The Japanese philosopher, Hiroshi Kawano (*1925), is one of the most important pioneers in the conquest of computer technology for the arts. The ZKM is dedicating a first retrospective to his work. The exhibition comprises numerous works and documents which have never before been presented outside Japan, and draws on the rich Hiroshi Kawano Archive located at the ZKM since 2010. The retrospective emphasizes Kawano's special role in the circle of pioneers in »computer art«: he was neither artist, who discovered the computer as a new production medium and theme, nor engineer who came to art via the new machine, but a philosopher, who left his desk for the computer center to experiment with theoretical models.
As early as September 1964, Kawano published the first Designs he had calculated with the aid of the OKITAC 5090A computer at the University of Tokyo in IBM Review, a Japanese professional journal. The young philosopher, who was teaching aesthetics at the Metropolitan College of Air Technology at the time, arrived at the information processing machine, the computer, by way of his critical investigations with neo-Kantianism, symbolism, semiotics and, finally, information theory. With the help of this technology, he began exploring the logic of artistic creation through the experimental generation of pictures, poetry, sculptures and music.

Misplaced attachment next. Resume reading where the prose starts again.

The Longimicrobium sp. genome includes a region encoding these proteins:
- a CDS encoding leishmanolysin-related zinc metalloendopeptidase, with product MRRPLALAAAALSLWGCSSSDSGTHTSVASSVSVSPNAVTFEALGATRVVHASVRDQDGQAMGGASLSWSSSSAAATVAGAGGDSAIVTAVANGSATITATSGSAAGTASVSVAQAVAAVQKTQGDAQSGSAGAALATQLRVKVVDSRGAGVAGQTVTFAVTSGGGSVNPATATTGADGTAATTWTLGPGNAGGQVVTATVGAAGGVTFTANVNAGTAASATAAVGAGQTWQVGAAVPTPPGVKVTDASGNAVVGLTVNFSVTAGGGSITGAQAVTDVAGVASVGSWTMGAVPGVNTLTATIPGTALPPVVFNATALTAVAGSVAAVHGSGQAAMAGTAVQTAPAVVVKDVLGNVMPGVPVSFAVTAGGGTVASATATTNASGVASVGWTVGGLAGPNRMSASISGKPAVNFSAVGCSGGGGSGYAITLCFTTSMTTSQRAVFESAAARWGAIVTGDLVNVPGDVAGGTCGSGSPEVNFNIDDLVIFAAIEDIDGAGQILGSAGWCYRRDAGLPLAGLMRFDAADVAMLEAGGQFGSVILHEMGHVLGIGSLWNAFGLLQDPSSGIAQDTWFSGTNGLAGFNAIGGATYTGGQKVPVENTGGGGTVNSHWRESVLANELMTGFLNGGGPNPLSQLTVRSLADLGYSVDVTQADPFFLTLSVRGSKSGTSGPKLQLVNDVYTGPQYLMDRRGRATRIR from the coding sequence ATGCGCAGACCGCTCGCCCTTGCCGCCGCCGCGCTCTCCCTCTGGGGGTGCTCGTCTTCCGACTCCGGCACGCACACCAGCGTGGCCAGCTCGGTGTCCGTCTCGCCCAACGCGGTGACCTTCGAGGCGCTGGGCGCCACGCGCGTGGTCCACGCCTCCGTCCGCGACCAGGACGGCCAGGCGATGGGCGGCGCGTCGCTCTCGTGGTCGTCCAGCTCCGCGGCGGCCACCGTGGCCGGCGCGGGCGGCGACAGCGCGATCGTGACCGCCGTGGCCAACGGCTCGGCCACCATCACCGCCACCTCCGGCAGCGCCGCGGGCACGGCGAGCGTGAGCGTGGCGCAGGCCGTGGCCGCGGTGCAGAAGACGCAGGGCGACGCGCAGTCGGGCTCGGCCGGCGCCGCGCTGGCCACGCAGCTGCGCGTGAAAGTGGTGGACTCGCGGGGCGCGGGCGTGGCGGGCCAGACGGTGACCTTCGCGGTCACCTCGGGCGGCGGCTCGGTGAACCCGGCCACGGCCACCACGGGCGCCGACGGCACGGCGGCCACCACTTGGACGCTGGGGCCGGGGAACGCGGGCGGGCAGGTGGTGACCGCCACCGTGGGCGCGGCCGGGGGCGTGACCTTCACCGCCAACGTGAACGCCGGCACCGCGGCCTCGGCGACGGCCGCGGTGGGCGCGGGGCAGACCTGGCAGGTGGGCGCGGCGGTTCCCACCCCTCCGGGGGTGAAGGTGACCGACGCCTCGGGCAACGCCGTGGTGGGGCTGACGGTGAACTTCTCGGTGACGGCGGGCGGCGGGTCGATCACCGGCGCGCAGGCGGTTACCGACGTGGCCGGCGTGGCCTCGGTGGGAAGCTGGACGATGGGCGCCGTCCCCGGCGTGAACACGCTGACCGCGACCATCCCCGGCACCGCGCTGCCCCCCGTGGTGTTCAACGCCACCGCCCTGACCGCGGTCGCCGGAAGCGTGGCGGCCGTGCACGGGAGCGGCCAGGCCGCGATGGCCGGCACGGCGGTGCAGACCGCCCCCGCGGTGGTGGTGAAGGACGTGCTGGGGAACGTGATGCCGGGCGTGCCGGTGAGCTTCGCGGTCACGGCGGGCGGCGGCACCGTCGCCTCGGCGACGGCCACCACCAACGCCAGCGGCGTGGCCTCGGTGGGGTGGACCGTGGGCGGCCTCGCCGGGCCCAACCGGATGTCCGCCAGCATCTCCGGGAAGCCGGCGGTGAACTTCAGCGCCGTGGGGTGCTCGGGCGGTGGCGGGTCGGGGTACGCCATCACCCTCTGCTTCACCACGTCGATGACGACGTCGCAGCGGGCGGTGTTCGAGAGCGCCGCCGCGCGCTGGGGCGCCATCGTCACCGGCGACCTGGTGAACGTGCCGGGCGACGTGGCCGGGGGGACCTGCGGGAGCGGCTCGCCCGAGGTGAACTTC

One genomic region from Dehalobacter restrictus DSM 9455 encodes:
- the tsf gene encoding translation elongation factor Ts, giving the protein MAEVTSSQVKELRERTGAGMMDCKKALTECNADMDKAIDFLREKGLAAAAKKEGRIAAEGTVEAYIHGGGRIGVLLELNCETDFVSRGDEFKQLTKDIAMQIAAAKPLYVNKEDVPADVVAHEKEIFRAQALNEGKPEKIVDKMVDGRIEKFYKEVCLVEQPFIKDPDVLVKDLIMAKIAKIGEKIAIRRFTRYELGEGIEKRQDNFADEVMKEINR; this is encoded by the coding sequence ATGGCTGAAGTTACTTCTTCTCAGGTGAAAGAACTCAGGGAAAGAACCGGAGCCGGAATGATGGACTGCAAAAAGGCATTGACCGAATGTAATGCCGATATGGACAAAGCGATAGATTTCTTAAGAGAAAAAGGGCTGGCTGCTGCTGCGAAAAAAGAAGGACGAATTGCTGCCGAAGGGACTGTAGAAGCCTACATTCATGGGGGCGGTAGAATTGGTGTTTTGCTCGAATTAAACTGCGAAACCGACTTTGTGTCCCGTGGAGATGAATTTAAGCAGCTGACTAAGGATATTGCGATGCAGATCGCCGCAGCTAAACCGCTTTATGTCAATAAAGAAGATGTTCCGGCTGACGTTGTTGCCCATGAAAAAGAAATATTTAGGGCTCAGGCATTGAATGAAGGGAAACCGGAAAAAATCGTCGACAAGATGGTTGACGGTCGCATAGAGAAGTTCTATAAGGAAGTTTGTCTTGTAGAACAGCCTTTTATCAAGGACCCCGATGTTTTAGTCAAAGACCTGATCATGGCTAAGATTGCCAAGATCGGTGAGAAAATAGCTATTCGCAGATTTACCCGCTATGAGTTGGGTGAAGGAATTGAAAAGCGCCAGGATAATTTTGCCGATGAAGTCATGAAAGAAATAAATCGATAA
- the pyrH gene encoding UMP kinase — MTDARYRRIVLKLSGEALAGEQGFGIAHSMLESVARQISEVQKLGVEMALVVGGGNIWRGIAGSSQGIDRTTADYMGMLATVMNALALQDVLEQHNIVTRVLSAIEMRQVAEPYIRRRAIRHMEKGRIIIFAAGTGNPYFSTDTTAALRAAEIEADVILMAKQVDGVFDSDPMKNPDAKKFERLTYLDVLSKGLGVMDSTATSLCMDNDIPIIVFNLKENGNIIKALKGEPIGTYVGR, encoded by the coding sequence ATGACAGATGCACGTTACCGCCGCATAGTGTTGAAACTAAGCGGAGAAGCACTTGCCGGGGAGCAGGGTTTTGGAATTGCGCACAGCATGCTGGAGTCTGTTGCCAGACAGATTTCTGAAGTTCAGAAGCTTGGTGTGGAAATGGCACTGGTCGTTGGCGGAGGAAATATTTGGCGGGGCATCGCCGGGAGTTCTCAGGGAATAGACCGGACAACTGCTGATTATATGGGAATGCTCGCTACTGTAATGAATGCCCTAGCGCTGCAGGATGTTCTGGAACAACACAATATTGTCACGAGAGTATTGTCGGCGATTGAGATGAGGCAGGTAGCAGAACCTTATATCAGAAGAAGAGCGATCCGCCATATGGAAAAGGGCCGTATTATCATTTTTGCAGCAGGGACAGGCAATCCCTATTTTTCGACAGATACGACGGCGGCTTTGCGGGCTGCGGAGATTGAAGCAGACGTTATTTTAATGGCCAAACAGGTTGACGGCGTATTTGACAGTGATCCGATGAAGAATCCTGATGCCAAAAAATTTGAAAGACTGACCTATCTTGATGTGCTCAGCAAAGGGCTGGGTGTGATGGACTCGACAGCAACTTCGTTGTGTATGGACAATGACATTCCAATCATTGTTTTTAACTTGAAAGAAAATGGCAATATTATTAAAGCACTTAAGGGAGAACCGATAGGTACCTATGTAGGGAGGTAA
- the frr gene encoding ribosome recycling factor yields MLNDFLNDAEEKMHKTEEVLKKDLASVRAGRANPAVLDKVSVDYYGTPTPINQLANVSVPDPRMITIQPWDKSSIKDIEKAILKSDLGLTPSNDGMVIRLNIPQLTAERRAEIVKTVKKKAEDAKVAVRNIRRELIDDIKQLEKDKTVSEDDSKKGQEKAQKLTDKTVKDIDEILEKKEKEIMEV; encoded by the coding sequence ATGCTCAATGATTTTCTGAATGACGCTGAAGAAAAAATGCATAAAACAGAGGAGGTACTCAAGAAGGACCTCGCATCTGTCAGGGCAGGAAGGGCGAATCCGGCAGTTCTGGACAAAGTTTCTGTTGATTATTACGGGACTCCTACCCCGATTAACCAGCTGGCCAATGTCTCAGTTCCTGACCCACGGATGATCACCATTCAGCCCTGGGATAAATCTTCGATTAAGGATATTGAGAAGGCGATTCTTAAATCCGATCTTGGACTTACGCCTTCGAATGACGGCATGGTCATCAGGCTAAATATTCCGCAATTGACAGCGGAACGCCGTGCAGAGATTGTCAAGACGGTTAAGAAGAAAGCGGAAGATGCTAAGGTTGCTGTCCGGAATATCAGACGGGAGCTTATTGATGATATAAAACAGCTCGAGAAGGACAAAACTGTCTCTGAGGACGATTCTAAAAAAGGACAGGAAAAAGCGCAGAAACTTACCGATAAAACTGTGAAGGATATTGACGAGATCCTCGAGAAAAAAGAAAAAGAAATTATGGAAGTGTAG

Hiroshi Kawano's decision to give his archive to the ZKM was, in part, thanks to a German philosopher who gave him the decisive impulse to bring together aesthetics and computer technology, namely, Max Bense who taught in Stuttgart.
Curator: Margit Rosen
A German-English book with contributions by Hiroshi Kawano, Yoshiyuki Abe, Jungkwon Chin, Simone Gristwood, Akemi Ishijima, Jungyeon Ma and Margit Rosen will be published in conjunction with the exhibition.
The publication was made possible by the kind support of the Japan Foundation.